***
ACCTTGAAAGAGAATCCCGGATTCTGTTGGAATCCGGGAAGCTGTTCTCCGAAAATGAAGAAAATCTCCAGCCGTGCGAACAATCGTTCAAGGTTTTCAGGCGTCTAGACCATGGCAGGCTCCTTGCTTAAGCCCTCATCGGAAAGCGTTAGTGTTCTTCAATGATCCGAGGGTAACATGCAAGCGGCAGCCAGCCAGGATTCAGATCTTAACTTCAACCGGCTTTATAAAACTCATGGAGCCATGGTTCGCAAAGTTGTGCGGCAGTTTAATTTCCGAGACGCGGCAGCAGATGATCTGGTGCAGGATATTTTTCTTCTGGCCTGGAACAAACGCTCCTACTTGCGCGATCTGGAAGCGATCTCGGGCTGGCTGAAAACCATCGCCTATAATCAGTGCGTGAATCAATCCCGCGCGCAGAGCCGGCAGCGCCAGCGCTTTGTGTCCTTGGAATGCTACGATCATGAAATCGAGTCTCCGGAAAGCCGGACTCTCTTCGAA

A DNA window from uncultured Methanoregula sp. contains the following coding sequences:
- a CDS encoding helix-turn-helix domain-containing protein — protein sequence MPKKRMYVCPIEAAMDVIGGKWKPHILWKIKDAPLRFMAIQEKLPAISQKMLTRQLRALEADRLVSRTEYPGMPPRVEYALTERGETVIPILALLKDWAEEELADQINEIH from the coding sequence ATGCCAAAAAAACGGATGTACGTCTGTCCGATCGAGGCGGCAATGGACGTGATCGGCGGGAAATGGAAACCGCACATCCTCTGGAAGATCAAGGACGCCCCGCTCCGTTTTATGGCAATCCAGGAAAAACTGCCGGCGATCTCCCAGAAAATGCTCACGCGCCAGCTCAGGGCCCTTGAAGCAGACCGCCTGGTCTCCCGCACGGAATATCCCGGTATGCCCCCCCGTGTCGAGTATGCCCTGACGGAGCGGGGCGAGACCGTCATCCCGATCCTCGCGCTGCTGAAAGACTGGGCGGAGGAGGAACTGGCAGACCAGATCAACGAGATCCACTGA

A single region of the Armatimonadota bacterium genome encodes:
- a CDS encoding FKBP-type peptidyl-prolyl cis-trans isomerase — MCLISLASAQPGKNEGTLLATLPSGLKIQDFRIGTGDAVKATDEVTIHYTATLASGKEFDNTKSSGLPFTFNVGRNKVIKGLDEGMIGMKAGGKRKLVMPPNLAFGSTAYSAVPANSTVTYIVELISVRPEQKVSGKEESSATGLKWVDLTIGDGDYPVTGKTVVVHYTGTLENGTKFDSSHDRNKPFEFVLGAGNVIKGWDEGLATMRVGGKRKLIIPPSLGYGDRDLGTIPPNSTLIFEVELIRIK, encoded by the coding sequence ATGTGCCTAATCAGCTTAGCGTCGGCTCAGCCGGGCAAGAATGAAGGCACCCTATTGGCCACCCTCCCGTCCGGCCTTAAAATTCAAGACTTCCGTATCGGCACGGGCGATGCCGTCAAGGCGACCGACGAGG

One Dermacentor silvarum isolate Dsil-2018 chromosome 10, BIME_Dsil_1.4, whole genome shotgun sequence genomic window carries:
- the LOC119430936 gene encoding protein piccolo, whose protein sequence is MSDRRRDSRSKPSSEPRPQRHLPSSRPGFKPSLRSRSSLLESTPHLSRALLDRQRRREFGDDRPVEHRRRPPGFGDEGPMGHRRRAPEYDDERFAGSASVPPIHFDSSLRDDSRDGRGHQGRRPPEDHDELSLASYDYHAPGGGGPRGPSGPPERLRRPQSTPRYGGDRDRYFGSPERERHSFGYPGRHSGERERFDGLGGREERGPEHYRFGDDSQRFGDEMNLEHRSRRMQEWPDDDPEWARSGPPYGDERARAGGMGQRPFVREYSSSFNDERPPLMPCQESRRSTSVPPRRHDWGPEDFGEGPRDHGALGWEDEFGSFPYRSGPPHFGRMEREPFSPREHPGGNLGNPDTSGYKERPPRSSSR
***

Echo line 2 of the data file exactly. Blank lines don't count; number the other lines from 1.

A DNA window from uncultured Methanoregula sp. contains the following coding sequences: